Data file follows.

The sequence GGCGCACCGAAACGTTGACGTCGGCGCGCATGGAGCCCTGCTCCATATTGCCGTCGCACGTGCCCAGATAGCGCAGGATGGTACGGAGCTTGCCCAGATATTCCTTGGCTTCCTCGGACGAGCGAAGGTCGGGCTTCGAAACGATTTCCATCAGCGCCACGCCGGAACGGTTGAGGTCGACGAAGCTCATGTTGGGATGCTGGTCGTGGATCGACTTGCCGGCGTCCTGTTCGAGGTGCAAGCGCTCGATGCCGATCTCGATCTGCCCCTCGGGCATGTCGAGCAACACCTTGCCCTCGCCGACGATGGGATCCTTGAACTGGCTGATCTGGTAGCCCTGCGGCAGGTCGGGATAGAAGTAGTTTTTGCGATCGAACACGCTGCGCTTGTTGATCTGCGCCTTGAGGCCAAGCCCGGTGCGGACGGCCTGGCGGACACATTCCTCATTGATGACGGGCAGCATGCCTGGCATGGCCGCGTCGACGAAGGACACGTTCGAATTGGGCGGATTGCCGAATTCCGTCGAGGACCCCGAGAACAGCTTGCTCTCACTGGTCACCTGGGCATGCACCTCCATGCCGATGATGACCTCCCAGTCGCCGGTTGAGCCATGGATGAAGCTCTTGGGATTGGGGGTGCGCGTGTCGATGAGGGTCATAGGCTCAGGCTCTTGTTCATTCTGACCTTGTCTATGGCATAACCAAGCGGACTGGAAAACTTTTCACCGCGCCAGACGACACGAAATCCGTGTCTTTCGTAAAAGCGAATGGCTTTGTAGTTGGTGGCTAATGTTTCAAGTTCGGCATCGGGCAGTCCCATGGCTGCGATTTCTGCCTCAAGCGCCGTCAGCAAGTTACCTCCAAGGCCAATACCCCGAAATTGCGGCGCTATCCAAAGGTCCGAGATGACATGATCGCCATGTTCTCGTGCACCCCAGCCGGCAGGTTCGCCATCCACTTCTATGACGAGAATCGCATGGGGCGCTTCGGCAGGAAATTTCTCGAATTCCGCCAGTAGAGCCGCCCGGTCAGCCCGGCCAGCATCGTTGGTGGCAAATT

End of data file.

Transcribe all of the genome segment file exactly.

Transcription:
The sequence GGCGCACCGAAACGTTGACGTCGGCGCGCATGGAGCCCTGCTCCATATTGCCGTCGCACGTGCCCAGATAGCGCAGGATGGTACGGAGCTTGCCCAGATATTCCTTGGCTTCCTCGGACGAGCGAAGGTCGGGCTTCGAAACGATTTCCATCAGCGCCACGCCGGAACGGTTGAGGTCGACGAAGCTCATGTTGGGATGCTGGTCGTGGATCGACTTGCCGGCGTCCTGTTCGAGGTGCAAGCGCTCGATGCCGATCTCGATCTGCCCCTCGGGCATGTCGAGCAACACCTTGCCCTCGCCGACGATGGGATCCTTGAACTGGCTGATCTGGTAGCCCTGCGGCAGGTCGGGATAGAAGTAGTTTTTGCGATCGAACACGCTGCGCTTGTTGATCTGCGCCTTGAGGCCAAGCCCGGTGCGGACGGCCTGGCGGACACATTCCTCATTGATGACGGGCAGCATGCCTGGCATGGCCGCGTCGACGAAGGACACGTTCGAATTGGGCGGATTGCCGAATTCCGTCGAGGACCCCGAGAACAGCTTGCTCTCACTGGTCACCTGGGCATGCACCTCCATGCCGATGATGACCTCCCAGTCGCCGGTTGAGCCATGGATGAAGCTCTTGGGATTGGGGGTGCGCGTGTCGATGAGGGTCATAGGCTCAGGCTCTTGTTCATTCTGACCTTGTCTATGGCATAACCAAGCGGACTGGAAAACTTTTCACCGCGCCAGACGACACGAAATCCGTGTCTTTCGTAAAAGCGAATGGCTTTGTAGTTGGTGGCTAATGTTTCAAGTTCGGCATCGGGCAGTCCCATGGCTGCGATTTCTGCCTCAAGCGCCGTCAGCAAGTTACCTCCAAGGCCAATACCCCGAAATTGCGGCGCTATCCAAAGGTCCGAGATGACATGATCGCCATGTTCTCGTGCACCCCAGCCGGCAGGTTCGCCATCCACTTCTATGACGAGAATCGCATGGGGCGCTTCGGCAGGAAATTTCTCGAATTCCGCCAGTAGAGCCGCCCGGTCAGCCCGGCCAGCATCGTTGGTGGCAAATT